Philosophical novels

Joshua asked:

I am a fan of what is known as philosophical novels; and have seen a lot of philosophical thinking in a lot of science fiction. I wonder: what is the relationship between literature and philosophy? Why are such novelists such as Fyordor Dostoevsky, Leo Tolstoy and such others regarded as philosophers, without real training in the craft?

Answer by Jürgen Lawrenz

One could be cynical about this: When authentic philosophy begins to ebb and the shelves of academic exegesis outnumber them by ratios in the thousands, the hunt for new ideas might very well alight, here and there, on poets and novelists who have not previously been considered fit for discussions of ‘their’ philosophy. That’s one side of it. The other is, that the tradition of philosophical writing has never been averse to literary excellence. Plato’s dialogues and hundreds of imitations up to the days of Hume speak for it; and so do the literary masterpieces of such men as Francis Bacon, Hobbes, Descartes, Voltaire, Schopenhauer, Nietzsche and others.

It is a ready-made invitation for novelists with this kind of inclination to produce dialogues infused with a philosophical spirit, even if the rigour of argumentation yields to the drama of their mise-en-scene. Consider the Grand Inquisitor episode and Ivan’s encounter with the devil in The Brothers Karamasov as well as the figure of Kirillov in The Demons: These sections thrive on philosophical ideas in that they bring issues of the utmost relevance to the human condition under the searchlight. Consider in the same light The Magic Mountain of Thomas Mann, which is in one of its aspects a theatre piece where two conflicting intellectual powers (Naphtha and Settembrini) struggle for the soul of the naive hero Castorp, which is also deeply philosophical in its social and ethical context.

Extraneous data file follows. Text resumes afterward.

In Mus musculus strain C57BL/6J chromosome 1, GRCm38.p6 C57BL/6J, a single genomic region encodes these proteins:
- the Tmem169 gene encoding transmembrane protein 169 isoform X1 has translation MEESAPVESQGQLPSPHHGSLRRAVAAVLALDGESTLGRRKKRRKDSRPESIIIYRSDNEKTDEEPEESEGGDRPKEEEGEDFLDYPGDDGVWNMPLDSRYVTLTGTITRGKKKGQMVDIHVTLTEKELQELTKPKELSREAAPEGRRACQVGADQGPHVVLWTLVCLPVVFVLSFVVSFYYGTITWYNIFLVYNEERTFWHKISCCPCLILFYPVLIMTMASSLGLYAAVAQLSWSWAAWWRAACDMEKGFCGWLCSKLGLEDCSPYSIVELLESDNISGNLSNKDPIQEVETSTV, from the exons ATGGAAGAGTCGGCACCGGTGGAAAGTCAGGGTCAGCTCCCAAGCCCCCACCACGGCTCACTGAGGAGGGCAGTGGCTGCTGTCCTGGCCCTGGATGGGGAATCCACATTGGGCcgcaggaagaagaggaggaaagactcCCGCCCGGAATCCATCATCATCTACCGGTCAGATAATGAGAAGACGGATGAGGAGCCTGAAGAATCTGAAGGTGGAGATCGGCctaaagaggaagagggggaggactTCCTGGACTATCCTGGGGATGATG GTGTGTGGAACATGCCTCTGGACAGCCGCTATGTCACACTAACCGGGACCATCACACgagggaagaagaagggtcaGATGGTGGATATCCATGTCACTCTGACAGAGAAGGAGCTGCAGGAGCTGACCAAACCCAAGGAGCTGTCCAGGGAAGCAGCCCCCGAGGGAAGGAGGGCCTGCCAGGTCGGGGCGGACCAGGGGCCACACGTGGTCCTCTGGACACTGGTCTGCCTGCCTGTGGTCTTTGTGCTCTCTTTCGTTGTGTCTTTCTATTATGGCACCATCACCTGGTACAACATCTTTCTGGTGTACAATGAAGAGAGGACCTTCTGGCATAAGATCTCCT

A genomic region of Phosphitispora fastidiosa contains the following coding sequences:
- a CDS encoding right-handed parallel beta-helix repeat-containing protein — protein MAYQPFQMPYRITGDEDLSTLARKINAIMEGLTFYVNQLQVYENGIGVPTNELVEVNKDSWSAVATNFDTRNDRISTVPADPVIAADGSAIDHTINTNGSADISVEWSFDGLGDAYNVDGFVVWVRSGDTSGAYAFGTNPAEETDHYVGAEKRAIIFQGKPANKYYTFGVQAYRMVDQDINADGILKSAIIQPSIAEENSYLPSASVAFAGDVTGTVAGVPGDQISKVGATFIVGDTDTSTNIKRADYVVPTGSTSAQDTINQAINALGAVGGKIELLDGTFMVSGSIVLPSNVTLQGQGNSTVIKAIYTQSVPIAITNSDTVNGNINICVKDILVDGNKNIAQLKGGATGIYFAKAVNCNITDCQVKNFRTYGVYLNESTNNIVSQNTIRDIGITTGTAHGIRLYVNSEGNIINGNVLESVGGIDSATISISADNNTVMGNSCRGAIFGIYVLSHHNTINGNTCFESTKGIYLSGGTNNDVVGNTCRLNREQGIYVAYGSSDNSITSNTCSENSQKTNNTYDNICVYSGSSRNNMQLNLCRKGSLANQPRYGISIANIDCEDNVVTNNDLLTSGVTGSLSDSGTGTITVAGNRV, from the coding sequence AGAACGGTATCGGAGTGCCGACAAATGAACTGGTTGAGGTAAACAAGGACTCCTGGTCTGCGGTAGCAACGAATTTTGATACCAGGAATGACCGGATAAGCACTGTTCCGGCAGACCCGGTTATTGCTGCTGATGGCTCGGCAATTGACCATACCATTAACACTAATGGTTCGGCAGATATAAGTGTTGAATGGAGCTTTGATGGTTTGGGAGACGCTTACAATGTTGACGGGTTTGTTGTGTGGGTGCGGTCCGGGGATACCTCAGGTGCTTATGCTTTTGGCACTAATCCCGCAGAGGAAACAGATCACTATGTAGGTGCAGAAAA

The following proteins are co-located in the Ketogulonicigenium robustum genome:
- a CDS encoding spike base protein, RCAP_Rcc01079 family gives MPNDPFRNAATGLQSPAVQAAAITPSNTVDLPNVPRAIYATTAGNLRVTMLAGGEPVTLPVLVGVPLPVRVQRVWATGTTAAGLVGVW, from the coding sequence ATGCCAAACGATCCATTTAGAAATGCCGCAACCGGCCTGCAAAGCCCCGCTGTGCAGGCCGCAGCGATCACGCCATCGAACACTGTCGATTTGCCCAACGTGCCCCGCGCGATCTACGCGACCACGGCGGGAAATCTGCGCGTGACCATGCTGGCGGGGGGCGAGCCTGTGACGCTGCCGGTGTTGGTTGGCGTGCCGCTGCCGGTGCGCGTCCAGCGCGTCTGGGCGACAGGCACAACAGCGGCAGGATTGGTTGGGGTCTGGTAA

However, let’s not shove the crucial issue under the carpet, which is that neither of these writers was expounding ‘his philosophy’ this way, as (per contrast) Plato did. So there is a difference between ‘a philosophy’ which a philosopher might publish in literary form, and a novel, poem or play in which the author engages himself with philosophical ideas that are rarely (if ever) his own. It stands to reason, I think, that if we continually smear out this difference, we are not honouring men of literature (or science) who did not regard themselves as philosophers.

As for sci-fi, which used to be a favourite genre of mine, I have grown skeptical about its fitness for philosophy. It is not the genre as such, but simply its store of ideas which on the whole are so far removed from life that I have come to doubt that these writers and film-makers actually know what it is. But without life, there is nothing to philosophise about. (Nevertheless I give you leave to contradict me wholeheartedly, if you are so inclined).

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